Outer Space Bedtime Race By Rob Sanders
Release Date: Spring 2015, Random House Children's Books

Ruby Rose On Her Toes, By Rob Sanders 

Release Date: Winter 2016, HarperCollins

Web site:
Twitter: RobSandersWrite

Facebook: RobSandersWrites 

Thank you, Mr. Rob Sanders, for permission to share your thoughts and information about the use of graphic organizers to better our writing.
These examples are just a handful of suggested graphic organizers that you may want to consider. 

There are so many graphic organizers to choose from.  You, too, may find the usefulness of using graphic organizers with your writing.  As your ideas flow, jot down your thoughts onto a graphic organizer. Use pictures along with your words. Your thoughts and ideas do not need to be complete sentences at this point. Set your graphic organizer aside. Put it down and return to it later when additional ideas begin to flow from your heart and onto the template. As you continue through the writing process, use the graphic organizer to create a draft.  Write a second draft. Revise and edit.  Write a third draft. Revise and edit some more, and more, if need be. Soon you will create a final, polished copy that is ready for a critique group and/or several rounds of critiques, followed by the just right moment to submit. 

Consider adding several graphic organizers to your writer’s toolbox as you write.  


  1. Thanks, Suzy! Rob Sander's graphic organizer looks like a great way to approach the writing of a picture book -- I'll give it a try.

  2. You are welcome, Patty. Hope using the graphic organizer by Rob Sanders is an effective tool for your writing ideas and thoughts.

  3. I love graphic organizers and used them extensively as a teacher and helping kids do research in the library! Now why didn't I think to use them myself? TY.

  4. Your experience with using graphic organizers with students is appreciated, Kathy. Am pleased to know as a writer that you feel the tool may be something you will consider for your writer's tool box.

  5. I love using graphic organizers, too, and I've printed Rob's organizer as well. I alwas have to plot my stories ahead of time. Thanks, Suzy!

    1. Oh, that is so good to know, Tina. As an educator, I know how valuable graphic organizers are in the classroom. I do hope my thoughts and ideas about the use of the these visuals and templates will support us as writers. I am thankful that Rob Sanders generously allowed my post to link to his great post.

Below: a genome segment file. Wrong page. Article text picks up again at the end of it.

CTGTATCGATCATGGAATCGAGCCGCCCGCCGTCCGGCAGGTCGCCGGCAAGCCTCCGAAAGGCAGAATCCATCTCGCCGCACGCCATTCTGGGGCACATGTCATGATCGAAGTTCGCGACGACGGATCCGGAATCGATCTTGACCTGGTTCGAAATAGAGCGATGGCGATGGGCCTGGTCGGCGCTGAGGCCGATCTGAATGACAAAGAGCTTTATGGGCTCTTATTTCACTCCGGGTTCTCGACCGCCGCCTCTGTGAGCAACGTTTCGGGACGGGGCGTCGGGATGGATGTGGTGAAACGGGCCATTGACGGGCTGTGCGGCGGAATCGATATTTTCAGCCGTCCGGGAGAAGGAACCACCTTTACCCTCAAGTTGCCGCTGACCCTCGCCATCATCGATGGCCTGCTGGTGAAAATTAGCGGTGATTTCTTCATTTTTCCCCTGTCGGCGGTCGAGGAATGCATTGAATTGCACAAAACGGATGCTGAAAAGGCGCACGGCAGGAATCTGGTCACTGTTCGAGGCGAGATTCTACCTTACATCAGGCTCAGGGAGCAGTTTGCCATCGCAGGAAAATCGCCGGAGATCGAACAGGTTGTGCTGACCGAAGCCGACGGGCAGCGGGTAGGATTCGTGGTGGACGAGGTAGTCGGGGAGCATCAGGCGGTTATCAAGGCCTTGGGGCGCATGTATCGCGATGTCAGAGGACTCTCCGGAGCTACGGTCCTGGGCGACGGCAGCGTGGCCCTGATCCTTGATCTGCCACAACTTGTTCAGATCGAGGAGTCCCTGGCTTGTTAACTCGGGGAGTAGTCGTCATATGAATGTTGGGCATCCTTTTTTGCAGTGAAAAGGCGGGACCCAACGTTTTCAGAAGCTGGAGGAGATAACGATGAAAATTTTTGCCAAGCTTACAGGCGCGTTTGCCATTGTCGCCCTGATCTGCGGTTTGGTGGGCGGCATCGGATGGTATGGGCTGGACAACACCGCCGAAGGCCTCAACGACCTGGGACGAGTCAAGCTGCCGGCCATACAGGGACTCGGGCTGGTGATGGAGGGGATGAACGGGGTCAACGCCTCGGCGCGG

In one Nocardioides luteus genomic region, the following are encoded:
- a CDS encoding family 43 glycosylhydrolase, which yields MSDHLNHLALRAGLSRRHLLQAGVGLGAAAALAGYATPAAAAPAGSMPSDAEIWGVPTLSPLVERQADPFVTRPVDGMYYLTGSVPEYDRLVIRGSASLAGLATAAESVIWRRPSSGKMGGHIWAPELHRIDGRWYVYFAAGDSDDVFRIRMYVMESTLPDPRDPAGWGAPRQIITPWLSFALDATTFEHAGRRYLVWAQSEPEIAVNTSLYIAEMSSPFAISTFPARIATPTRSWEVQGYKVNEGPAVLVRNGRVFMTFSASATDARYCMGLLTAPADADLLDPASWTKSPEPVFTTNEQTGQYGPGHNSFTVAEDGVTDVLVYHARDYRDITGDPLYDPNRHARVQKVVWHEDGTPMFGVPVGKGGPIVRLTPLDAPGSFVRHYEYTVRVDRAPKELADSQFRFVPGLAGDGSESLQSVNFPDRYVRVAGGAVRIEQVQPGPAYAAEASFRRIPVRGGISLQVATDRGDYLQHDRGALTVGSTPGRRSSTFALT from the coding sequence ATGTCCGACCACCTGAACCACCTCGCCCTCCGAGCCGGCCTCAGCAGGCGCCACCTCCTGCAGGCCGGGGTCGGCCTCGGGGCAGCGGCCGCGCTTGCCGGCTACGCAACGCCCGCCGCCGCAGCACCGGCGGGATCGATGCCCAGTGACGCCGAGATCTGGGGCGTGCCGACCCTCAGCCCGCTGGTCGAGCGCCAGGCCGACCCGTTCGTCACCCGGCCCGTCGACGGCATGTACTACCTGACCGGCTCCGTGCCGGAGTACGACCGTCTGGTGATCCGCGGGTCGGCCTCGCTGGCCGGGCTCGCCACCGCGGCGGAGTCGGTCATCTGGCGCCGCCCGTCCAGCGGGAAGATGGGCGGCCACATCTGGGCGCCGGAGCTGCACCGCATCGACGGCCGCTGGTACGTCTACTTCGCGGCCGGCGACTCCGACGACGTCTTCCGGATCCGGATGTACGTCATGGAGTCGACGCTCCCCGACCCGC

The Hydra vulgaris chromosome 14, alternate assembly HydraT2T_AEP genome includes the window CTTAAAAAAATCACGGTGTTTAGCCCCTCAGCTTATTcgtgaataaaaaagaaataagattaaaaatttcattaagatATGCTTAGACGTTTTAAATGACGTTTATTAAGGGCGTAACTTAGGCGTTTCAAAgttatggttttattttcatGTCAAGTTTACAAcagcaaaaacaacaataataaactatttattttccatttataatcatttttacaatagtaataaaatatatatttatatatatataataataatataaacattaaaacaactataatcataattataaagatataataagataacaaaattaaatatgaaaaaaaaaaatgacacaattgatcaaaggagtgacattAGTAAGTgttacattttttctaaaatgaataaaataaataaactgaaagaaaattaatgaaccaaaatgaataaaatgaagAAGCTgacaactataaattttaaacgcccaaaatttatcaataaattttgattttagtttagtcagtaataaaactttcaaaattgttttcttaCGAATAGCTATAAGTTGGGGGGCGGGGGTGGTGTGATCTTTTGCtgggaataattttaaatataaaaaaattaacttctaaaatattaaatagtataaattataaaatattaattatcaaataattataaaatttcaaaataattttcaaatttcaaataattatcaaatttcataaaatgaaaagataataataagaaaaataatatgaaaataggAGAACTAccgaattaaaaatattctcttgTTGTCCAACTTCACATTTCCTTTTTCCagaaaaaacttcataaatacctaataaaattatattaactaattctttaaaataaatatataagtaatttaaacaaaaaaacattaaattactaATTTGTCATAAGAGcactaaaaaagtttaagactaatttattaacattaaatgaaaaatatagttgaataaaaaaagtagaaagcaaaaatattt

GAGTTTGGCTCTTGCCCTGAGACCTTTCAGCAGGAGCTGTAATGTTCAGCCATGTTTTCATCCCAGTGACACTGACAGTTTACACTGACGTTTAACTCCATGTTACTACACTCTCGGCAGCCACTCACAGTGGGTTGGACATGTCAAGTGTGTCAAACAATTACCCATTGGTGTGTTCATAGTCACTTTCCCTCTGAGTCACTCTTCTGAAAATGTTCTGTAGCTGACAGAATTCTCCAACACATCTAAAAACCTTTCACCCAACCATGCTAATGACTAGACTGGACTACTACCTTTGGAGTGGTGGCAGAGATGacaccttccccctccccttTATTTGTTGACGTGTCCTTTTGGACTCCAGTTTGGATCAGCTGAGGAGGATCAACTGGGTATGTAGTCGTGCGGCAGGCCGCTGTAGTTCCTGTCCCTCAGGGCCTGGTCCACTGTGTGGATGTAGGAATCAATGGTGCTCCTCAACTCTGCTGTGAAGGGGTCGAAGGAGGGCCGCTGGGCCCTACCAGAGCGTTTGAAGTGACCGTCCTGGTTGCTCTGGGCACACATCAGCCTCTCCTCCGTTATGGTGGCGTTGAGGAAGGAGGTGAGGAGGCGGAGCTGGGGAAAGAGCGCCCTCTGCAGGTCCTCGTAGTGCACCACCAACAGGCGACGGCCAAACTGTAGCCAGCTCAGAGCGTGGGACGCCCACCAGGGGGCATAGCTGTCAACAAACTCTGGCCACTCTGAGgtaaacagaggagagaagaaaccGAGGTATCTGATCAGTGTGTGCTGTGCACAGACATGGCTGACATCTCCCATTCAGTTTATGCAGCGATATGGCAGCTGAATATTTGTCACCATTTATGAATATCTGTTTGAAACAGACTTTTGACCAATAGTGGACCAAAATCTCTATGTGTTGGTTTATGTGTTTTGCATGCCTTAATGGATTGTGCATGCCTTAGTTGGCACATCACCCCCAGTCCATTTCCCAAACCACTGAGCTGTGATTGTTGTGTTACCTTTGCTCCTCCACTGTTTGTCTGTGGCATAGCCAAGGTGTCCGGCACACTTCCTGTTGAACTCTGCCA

6. Visual learning is what I love. Thank you Suzy.
    I can't get enough of taking notes in shapes.
    Venn diagrams are important for many people, but I'm not so great with them.
    Give me the hamburger/ice cream cone/ birdhouse & the like shapes.
    Thank you.

    1. Jan: Most people are visual learners. I believe I am a VAK [Visual, Auditory, Kinesthetic] Learner. Using a Venn diagram is quite useful and easy to use to compare and contrast information. For example one could use the graphic organizer to compare to book characters. The large circles are used to list the CONTRASTS of a topic. For example, in one large circle, write the characteristics unique to HAROLD, from Harold and the Purple Crayon. Use the second large circle to jot down the characteristics of MAX, Where the Wild Things Are. The center portion of the Venn diagram, where the two large circle intersect are then use to COMPARE the two characters. Hope this gives you some ideas, Jan, that you can add to your list of useful visual organizers. ~Suzy

  7. Thanks Suzy. I'm already doing this and didn't know this is what it was called. :) Glad to know I'm on the right track.

    1. Tracey: Happy to know you found some affirmation as you use graphic organizers for a tool when you prewrite. Now you know the name of the tool in your toolbox. Thank you for checking out our GROG blog. Hope you stop by again soon. ~Suzy